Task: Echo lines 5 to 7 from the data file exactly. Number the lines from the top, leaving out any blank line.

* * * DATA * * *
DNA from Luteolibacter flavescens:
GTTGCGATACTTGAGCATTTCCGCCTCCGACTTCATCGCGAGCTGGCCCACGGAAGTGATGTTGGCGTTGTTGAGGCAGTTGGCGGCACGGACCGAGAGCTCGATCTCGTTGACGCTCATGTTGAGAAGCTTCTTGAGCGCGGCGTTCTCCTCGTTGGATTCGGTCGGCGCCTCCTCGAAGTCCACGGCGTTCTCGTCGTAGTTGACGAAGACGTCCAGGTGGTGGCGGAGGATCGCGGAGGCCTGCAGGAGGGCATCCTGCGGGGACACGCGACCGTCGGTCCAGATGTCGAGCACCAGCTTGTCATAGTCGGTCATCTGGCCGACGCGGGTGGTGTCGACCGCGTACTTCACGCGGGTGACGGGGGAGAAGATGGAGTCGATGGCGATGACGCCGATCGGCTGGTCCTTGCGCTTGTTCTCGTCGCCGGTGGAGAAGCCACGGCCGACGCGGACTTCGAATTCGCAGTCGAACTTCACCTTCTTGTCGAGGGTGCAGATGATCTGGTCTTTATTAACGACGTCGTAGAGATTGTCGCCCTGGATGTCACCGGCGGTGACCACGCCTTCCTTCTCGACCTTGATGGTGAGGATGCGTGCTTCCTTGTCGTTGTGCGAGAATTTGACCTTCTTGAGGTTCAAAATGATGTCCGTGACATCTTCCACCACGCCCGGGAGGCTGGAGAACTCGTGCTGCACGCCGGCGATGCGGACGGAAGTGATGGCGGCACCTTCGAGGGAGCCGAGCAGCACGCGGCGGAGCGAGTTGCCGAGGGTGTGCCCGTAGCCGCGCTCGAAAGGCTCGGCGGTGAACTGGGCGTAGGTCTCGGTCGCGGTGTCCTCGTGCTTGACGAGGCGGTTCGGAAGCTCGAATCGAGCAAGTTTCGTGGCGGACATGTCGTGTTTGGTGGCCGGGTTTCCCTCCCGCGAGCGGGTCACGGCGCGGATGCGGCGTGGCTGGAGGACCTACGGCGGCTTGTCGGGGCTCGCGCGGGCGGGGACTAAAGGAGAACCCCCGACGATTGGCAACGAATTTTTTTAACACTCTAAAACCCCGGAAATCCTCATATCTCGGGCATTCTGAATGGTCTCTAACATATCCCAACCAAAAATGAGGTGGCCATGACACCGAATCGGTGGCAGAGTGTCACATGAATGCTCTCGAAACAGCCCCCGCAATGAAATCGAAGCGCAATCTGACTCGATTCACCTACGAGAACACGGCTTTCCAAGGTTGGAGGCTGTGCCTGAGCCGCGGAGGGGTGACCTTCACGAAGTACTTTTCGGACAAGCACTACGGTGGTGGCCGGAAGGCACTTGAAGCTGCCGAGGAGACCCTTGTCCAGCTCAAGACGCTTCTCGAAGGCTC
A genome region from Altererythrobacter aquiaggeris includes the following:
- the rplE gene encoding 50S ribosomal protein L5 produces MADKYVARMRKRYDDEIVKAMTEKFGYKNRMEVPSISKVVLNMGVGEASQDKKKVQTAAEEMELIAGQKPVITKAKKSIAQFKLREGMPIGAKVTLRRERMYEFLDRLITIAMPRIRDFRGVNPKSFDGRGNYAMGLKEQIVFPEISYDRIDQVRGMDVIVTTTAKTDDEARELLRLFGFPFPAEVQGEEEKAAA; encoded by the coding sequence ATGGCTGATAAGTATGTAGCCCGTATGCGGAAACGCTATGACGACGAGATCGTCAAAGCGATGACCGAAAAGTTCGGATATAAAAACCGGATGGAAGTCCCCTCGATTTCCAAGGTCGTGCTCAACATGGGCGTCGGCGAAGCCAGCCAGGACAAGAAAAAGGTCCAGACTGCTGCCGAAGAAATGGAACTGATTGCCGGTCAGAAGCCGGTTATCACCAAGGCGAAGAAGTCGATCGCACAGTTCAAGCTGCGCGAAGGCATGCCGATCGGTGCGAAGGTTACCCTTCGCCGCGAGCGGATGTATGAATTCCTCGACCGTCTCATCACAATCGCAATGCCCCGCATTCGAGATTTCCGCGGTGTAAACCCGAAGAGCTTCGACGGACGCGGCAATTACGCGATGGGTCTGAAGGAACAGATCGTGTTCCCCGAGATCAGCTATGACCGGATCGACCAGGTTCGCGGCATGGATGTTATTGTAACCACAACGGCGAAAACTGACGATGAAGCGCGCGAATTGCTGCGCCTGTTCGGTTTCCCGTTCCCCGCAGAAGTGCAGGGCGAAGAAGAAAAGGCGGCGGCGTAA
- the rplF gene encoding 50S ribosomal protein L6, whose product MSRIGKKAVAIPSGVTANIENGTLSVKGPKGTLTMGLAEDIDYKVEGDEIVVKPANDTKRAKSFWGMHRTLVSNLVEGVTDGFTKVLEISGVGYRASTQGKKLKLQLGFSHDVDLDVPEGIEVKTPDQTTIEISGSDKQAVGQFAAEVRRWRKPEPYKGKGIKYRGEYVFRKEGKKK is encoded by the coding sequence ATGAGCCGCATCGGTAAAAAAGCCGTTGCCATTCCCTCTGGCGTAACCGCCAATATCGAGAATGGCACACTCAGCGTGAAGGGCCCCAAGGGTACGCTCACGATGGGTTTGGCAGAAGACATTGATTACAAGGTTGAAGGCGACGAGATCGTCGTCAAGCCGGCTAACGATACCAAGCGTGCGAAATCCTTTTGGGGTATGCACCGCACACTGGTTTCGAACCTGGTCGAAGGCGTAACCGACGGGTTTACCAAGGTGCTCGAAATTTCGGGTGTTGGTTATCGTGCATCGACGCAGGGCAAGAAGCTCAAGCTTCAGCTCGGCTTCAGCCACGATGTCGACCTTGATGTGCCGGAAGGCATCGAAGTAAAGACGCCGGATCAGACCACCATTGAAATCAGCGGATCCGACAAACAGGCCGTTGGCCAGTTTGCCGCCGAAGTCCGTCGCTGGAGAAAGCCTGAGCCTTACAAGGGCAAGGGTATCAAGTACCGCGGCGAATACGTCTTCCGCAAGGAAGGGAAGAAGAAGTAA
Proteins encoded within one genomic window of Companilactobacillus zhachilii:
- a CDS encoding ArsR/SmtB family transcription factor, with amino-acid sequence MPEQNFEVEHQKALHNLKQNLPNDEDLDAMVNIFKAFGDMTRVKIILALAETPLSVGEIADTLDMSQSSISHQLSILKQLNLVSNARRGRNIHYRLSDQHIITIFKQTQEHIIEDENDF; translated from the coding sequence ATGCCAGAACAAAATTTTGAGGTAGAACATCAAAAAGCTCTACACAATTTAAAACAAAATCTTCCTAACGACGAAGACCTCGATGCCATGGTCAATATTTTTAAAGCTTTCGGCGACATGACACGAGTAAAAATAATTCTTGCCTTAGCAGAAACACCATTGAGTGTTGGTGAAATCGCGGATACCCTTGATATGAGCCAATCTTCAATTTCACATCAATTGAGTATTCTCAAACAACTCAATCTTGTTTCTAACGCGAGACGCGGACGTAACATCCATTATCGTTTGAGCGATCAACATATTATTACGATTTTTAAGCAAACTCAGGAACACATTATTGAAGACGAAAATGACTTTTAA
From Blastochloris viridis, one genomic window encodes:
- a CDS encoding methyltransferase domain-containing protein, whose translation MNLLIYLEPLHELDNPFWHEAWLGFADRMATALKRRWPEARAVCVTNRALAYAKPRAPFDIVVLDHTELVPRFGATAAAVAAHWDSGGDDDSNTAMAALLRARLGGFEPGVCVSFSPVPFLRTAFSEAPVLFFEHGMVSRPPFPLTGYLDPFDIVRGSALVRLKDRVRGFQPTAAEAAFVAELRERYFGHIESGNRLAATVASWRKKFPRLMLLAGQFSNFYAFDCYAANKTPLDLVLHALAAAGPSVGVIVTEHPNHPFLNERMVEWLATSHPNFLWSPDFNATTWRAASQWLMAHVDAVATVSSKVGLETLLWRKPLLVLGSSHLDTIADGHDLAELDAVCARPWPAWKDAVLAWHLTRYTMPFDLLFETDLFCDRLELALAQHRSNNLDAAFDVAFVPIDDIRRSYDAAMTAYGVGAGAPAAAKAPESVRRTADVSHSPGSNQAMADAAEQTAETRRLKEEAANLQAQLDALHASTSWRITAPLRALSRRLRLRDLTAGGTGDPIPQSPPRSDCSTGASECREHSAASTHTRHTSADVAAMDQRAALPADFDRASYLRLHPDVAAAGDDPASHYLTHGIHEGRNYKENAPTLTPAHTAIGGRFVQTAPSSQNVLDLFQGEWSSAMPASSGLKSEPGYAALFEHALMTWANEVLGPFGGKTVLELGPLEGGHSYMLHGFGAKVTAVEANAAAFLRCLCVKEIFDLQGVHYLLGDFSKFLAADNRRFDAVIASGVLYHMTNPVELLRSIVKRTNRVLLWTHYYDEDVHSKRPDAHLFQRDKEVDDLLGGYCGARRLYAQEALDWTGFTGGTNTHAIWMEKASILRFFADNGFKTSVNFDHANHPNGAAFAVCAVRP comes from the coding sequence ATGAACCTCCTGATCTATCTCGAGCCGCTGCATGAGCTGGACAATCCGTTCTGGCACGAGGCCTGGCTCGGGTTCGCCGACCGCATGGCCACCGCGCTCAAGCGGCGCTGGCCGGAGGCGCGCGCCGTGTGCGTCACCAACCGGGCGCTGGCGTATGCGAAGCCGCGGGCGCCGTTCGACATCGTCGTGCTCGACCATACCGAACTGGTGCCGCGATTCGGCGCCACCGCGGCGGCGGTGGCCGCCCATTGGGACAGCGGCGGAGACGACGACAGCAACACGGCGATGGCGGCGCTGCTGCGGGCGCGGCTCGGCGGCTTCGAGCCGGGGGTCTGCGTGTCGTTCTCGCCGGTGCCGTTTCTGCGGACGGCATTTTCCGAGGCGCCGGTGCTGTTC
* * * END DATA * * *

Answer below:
- the rplF gene encoding 50S ribosomal protein L6, whose product MSRIGKKAVAIPSGVTANIENGTLSVKGPKGTLTMGLAEDIDYKVEGDEIVVKPANDTKRAKSFWGMHRTLVSNLVEGVTDGFTKVLEISGVGYRASTQGKKLKLQLGFSHDVDLDVPEGIEVKTPDQTTIEISGSDKQAVGQFAAEVRRWRKPEPYKGKGIKYRGEYVFRKEGKKK is encoded by the coding sequence ATGAGCCGCATCGGTAAAAAAGCCGTTGCCATTCCCTCTGGCGTAACCGCCAATATCGAGAATGGCACACTCAGCGTGAAGGGCCCCAAGGGTACGCTCACGATGGGTTTGGCAGAAGACATTGATTACAAGGTTGAAGGCGACGAGATCGTCGTCAAGCCGGCTAACGATACCAAGCGTGCGAAATCCTTTTGGGGTATGCACCGCACACTGGTTTCGAACCTGGTCGAAGGCGTAACCGACGGGTTTACCAAGGTGCTCGAAATTTCGGGTGTTGGTTATCGTGCATCGACGCAGGGCAAGAAGCTCAAGCTTCAGCTCGGCTTCAGCCACGATGTCGACCTTGATGTGCCGGAAGGCATCGAAGTAAAGACGCCGGATCAGACCACCATTGAAATCAGCGGATCCGACAAACAGGCCGTTGGCCAGTTTGCCGCCGAAGTCCGTCGCTGGAGAAAGCCTGAGCCTTACAAGGGCAAGGGTATCAAGTACCGCGGCGAATACGTCTTCCGCAAGGAAGGGAAGAAGAAGTAA
Proteins encoded within one genomic window of Companilactobacillus zhachilii:
- a CDS encoding ArsR/SmtB family transcription factor, with amino-acid sequence MPEQNFEVEHQKALHNLKQNLPNDEDLDAMVNIFKAFGDMTRVKIILALAETPLSVGEIADTLDMSQSSISHQLSILKQLNLVSNARRGRNIHYRLSDQHIITIFKQTQEHIIEDENDF; translated from the coding sequence ATGCCAGAACAAAATTTTGAGGTAGAACATCAAAAAGCTCTACACAATTTAAAACAAAATCTTCCTAACGACGAAGACCTCGATGCCATGGTCAATATTTTTAAAGCTTTCGGCGACATGACACGAGTAAAAATAATTCTTGCCTTAGCAGAAACACCATTGAGTGTTGGTGAAATCGCGGATACCCTTGATATGAGCCAATCTTCAATTTCACATCAATTGAGTATTCTCAAACAACTCAATCTTGTTTCTAACGCGAGACGCGGACGTAACATCCATTATCGTTTGAGCGATCAACATATTATTACGATTTTTAAGCAAACTCAGGAACACATTATTGAAGACGAAAATGACTTTTAA